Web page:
Related topics

Fusion-io whips out fast gov-grade ioDrive

Cramming eight on a card

channel

Fusion-io has put eight of its ioDrives on a single PCIe card to produce 800,000 IOPS and 6GB/sec bandwidth.

The ioDrive is a NAND flash solid state drive (SSD) that sits on a PCIe X4 card and comes with 80 or 120GB of single level cell (SLC) flash or 320GB of slower but cheaper multi-level cell (MLC) flash. These ioDrives form a tier of server memory between DRAM and hard disk drives and provide very much faster I/O performance than disk drives.

What Fusion has done is to build a special version of its product, called the ioDrive Octal, which has eight ioDrive memory modules fitted to a PCIe X16 generation 2 card with a double-wide slot. These Octal specials were built for two secret US government installations and were deployed in servers with total SSD capacities of hundreds of terabytes.

Fusion says each Octal card runs at 800,000 IOPS (4KB reads) with a 6GB/sec bandwidth and a maximum capacity of 5TB. These figures indicate that ioDRive Duo memory modules are being used, the Duo having 320GB of SLC capacity or 640GB of MLC capacity. An eighth of the Octal card's 5TB maximum is 625GB which is close to the Duo's 640GB capacity.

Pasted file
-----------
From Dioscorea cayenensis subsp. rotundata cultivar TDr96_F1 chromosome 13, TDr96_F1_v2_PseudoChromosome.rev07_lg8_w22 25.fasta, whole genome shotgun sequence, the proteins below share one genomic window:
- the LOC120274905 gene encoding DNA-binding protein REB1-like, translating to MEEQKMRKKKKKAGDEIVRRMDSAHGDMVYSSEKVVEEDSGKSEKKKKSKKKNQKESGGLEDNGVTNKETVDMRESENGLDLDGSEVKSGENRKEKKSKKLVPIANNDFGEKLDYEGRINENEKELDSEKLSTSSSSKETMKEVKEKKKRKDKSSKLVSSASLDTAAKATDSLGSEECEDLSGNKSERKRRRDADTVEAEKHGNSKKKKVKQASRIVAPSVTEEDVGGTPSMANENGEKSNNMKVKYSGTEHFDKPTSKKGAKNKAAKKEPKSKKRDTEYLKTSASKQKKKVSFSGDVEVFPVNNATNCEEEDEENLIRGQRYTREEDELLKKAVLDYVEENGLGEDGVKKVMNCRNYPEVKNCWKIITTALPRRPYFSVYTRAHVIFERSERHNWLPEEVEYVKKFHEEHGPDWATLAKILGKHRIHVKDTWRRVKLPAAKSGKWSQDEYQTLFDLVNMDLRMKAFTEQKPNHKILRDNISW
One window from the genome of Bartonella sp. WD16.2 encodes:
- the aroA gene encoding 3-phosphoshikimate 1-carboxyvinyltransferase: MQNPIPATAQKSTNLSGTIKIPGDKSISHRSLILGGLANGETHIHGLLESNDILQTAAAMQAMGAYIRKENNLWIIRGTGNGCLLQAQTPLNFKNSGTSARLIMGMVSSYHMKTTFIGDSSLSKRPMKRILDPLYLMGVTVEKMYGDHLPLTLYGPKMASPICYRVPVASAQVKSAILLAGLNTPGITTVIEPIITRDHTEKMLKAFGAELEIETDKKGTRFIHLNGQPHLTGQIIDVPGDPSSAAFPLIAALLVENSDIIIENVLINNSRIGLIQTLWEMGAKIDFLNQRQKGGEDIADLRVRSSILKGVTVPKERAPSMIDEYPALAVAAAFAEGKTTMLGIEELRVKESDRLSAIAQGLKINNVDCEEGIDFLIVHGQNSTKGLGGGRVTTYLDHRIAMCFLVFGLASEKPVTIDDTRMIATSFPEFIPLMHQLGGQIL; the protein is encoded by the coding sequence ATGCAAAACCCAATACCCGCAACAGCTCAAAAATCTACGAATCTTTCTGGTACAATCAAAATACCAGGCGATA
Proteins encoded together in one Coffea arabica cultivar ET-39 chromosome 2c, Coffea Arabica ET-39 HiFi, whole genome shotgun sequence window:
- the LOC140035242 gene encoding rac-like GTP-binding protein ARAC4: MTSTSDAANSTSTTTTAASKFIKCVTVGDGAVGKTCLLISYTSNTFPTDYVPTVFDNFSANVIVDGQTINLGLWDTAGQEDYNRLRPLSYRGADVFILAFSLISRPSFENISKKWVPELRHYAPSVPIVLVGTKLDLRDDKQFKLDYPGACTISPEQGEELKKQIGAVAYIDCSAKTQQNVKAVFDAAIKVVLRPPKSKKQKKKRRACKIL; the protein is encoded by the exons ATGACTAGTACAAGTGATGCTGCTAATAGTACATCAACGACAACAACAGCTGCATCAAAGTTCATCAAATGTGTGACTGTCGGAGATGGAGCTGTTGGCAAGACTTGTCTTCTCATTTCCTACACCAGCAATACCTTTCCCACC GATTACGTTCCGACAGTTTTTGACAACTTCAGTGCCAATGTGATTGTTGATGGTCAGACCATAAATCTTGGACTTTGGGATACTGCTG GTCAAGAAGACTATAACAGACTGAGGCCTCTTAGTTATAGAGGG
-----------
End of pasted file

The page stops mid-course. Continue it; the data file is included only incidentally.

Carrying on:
The Octal runs at 800,000 IOPS meaning 100,000 per memory module. The 640GB Duo runs at 121,008 IOPS with a 75/25 read/write mix and a 4KB packet size. Again that's pretty close.

Fusion aggregated 220 ioDrive Octals together in these deployments to reach 1TB/sec of bandwidth. They were fitted in Infiniband-attached I/O servers running the Lustre parallel file system.

Fusion's chief scientist, Apple co-founder Steve Wozniak, was quoted in Fusion's release, saying: “With this architecture, IOPS are easy. We achieved over a hundred million (100,000,000) IOPS, more than enough performance to meet our customer’s requirements. The real power in our architecture was the ability to also scale bandwidth... We look forward to productizing the ioDrive Octal in the future.”

It looks like the limiting factor here is the size of the NAND real estate on PCIe cards and the number of cards you can fit in a server. But Fusion's release said the Octal card "is capable of saturating the full performance of [the PCIe X16 gen 2 double-wide] slot".

We think Fusion is using 2-bit MLC, so the potential is there for further capacity increases with 3- and 4-bit MLC NAND as that becomes available. Expect a commercially-available product next year. ®

Sponsored: Designing and building an open ITOA architecture